Then he ordered that the hajj pilgrimage that year be deferred. He ordered the scholars and the jurists, the elite and the ordinary people of Baghdad to train themselves in archery and the use of arms. He also ordered the ditch and rampart of Baghdad to be built. the Mongols returned another time with the purpose of taking Arbil .... Furthermore, he commanded Amir Arsalan Takin to station himself together with his forces outside Baghdad, awaiting the arrival of the Mongols. When the Mongols came to know about it, they changed their direction towards Daquq and the towns, around Baghdad, killing, pillaging and taking captives .... The Mongols were routed and forced to retreat from Jabal Himrin.
The Turks and the Caliph's slaves pursued them, killing many and liberating the captives of Arbil and Daquq.  Several similar reports pertaining to the attacks in the years 632-635/1234-1237 have been given by other historians.  According to a report by Ibn Al al-Hadid, who himself witnessed the Mongol onslaughts, a Mongol force led by Bajaktai, the Junior, attacked Baghdad on 17 Rabi al-'Awwal 643/1245, which was repulsed and the assailants retreated.  In the year 647/1249 too, the Mongols attacked, this time Khanaqin.  The earlier attack of 643/1245, mentioned by Ibn Abi al-Hadid, is mentioned by Ibn - al-Kazeruni (d. 697/1297)  to have occurred on 17 Rabi al-Thani 642/1244.
There are subsequent evidences which indicate that the Mongols were hostile to the caliph, and they regularly complained about him to the Mongol Khan. This being the case, there was no need for anyone else to incite them against the caliph.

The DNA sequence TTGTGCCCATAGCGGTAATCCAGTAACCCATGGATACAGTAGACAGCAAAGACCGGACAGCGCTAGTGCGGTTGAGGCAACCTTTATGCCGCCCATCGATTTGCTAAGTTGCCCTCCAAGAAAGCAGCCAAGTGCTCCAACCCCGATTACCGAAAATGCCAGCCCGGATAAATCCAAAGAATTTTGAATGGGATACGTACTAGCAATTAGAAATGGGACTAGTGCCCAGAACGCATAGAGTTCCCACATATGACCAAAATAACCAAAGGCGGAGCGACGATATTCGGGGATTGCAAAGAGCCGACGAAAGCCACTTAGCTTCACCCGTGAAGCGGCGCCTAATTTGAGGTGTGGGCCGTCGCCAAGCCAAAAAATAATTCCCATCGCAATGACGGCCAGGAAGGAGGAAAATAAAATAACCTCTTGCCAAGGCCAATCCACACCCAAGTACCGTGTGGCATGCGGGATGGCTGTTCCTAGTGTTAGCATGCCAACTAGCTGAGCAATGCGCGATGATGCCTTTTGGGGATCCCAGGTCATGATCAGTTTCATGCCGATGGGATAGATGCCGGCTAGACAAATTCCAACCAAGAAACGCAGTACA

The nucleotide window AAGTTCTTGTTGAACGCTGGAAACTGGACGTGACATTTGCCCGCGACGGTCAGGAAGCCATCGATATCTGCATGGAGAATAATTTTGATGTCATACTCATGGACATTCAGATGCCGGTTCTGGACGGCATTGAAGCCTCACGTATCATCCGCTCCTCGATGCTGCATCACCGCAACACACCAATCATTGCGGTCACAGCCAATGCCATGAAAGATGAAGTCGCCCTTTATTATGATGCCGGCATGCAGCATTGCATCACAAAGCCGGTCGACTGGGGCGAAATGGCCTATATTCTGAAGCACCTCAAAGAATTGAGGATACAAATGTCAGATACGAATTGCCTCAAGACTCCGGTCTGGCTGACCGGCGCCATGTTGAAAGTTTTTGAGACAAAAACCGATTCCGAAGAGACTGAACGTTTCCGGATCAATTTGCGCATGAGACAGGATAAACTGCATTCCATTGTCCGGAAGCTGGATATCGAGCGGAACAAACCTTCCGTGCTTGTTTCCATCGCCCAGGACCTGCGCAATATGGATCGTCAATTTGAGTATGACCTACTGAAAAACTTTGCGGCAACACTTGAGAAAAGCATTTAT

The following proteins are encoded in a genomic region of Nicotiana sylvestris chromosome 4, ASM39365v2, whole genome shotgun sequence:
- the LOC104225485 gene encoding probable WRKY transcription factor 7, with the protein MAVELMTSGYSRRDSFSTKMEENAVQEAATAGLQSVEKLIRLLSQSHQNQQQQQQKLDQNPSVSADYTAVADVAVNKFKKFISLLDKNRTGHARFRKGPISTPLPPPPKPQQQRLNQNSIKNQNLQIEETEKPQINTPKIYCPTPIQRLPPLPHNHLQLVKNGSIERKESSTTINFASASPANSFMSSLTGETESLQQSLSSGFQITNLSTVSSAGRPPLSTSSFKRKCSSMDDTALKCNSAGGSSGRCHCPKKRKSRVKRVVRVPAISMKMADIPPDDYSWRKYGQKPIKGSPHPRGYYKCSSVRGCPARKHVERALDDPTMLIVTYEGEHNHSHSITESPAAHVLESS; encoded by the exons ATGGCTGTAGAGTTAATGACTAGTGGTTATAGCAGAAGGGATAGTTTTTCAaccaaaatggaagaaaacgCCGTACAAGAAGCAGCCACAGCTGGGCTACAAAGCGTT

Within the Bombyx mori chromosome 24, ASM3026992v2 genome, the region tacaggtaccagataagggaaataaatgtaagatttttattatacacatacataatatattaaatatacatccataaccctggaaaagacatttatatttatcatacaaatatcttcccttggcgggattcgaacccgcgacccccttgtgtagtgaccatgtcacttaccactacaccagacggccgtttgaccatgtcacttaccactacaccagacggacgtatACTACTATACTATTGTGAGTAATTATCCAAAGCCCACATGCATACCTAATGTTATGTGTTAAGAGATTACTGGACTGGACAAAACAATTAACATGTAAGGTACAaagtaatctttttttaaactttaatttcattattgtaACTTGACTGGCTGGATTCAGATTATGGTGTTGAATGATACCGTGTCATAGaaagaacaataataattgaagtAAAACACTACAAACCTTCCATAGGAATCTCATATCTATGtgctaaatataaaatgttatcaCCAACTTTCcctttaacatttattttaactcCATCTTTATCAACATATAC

When Mengu (Mongke) (649-658/1251-1260) assumed the leadership of Mongols, Baychownian moved with a vast force to protect his domain in Iran. He sent an emissary to the Khan and had complained about the heretics' (the Ismailis) and the caliph himself. The grand qadi Shams al-Din al-Qazwini, who was at the time near Mengu incited the latter against the Ismailis, mentioning their influence over some regions. 
In the wake of the above developments, Mengu sent his brother Hulagu (Hulegu) to lead expedition in the region, telling him: "...Start from Quhistan (Ismaili possession in east Iran), destroy the walls and forts and then move on to subjugate Iraq. If the caliph is found to be submissive, do not harm him in any way, and if he behaves haughtily and hypocritically send him to join the others."  Khwand Mir reports Mengu as having ordered Hulagu, "...Occupy the lands from the Oxus to the furthest parts of Egypt." 
If we review the behaviour of the caliph before and during the fifty days of confrontation with the Mongol conqueror, it can be seen that he had infuriated Hulagu Khan so much that had the Khawajah or anyone of the nobles or scholars opposed him he too would have been killed as well, as happened in the case of Husam al-Din who had warned Hulagu of dire consequences if the caliph's blood were shed.